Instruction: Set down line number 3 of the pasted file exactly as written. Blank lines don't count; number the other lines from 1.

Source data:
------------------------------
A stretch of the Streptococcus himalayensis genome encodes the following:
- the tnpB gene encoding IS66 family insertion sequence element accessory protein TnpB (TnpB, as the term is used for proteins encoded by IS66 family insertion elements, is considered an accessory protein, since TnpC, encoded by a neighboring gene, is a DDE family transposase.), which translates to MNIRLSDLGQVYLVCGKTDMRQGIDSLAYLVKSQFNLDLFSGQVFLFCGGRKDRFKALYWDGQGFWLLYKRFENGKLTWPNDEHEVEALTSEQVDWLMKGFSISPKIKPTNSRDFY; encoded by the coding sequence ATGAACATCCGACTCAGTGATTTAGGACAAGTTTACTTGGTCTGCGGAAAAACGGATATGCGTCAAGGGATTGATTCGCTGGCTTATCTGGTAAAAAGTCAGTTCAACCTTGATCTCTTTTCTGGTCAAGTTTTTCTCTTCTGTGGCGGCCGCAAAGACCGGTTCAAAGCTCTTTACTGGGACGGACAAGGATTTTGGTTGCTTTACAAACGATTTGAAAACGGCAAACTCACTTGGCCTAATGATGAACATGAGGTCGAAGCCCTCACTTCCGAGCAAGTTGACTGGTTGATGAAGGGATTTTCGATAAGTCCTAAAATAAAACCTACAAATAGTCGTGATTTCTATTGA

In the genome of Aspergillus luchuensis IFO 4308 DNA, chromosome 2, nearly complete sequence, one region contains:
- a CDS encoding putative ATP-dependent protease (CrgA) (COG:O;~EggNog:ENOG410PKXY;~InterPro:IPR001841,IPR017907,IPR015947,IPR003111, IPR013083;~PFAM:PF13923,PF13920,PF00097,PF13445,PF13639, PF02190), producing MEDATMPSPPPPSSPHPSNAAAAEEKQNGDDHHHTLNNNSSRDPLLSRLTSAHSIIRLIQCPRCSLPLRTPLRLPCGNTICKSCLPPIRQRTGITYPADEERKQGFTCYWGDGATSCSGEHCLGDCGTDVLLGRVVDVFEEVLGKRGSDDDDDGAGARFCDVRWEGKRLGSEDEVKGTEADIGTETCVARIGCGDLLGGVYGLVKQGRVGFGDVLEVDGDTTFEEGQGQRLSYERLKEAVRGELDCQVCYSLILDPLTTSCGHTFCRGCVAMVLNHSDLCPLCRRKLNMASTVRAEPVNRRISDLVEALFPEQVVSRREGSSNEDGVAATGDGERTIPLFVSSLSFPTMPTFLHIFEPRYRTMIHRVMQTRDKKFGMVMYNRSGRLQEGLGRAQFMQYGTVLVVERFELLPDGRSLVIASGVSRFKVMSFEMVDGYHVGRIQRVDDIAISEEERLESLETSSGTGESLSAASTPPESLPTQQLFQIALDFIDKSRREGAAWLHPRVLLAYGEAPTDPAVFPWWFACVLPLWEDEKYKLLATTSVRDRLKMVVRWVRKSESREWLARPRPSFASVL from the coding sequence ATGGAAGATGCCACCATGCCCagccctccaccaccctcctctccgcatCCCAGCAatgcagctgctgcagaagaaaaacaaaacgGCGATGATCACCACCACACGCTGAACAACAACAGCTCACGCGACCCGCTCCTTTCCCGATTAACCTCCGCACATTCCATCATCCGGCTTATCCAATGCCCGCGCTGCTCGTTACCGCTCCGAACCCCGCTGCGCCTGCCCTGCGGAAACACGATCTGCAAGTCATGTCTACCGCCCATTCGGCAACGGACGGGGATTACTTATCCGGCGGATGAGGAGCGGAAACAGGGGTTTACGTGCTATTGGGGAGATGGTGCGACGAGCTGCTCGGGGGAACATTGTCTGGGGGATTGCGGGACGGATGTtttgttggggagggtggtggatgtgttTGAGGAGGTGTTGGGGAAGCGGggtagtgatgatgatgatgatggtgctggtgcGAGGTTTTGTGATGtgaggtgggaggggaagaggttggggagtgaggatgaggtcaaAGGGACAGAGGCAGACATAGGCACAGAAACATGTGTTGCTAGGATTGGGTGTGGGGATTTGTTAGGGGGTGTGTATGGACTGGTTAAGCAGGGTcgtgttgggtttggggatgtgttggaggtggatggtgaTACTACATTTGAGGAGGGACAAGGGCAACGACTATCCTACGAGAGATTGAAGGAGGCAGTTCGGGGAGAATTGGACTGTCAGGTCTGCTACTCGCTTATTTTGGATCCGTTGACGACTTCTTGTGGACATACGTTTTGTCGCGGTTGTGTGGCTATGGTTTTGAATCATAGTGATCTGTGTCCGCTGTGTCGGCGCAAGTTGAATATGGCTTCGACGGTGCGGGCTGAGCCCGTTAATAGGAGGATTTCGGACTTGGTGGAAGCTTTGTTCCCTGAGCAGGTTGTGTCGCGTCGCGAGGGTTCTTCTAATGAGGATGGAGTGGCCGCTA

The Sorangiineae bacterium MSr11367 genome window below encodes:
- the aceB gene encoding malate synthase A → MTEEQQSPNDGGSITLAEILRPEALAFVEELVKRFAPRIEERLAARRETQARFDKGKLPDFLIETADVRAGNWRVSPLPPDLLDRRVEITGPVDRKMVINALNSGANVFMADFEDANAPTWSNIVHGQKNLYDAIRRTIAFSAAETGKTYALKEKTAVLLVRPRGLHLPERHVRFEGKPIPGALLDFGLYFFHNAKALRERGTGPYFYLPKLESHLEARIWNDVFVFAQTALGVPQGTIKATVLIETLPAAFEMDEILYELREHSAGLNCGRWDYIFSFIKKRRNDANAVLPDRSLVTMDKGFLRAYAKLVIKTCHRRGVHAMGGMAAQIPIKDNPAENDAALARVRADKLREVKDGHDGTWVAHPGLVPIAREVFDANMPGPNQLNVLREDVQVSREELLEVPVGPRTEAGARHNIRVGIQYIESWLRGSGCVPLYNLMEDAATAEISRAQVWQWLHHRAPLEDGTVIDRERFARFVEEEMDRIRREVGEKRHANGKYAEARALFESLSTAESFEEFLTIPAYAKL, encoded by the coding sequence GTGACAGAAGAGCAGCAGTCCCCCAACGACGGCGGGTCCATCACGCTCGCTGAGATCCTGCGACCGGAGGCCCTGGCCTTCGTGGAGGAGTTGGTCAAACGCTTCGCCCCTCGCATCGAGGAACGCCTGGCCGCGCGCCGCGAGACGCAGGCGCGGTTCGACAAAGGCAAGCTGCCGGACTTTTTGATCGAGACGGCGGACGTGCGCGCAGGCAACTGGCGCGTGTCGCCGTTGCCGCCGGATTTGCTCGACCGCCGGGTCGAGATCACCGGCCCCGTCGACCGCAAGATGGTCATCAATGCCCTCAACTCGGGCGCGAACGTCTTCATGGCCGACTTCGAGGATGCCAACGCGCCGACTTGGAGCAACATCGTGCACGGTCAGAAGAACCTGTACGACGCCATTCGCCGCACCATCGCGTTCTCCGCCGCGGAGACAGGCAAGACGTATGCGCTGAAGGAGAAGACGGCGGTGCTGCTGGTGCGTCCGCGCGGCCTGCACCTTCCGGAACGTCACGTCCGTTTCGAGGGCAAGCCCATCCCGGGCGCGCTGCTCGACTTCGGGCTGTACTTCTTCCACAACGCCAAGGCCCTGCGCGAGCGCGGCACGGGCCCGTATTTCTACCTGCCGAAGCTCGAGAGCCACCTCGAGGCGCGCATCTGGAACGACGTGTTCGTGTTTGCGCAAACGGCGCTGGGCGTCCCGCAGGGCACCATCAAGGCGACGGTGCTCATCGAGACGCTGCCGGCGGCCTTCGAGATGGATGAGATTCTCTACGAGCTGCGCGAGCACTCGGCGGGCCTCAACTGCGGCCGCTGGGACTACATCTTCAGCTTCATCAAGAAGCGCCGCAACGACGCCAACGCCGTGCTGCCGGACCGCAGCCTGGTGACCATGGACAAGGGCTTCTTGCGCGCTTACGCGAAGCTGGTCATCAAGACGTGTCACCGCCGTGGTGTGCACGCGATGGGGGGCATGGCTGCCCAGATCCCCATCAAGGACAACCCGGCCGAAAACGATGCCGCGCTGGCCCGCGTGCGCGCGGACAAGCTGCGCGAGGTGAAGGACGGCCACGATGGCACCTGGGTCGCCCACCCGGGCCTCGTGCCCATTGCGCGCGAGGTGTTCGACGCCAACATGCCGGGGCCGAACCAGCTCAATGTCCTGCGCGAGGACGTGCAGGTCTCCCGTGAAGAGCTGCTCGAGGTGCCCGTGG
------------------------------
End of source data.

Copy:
In the genome of Aspergillus luchuensis IFO 4308 DNA, chromosome 2, nearly complete sequence, one region contains: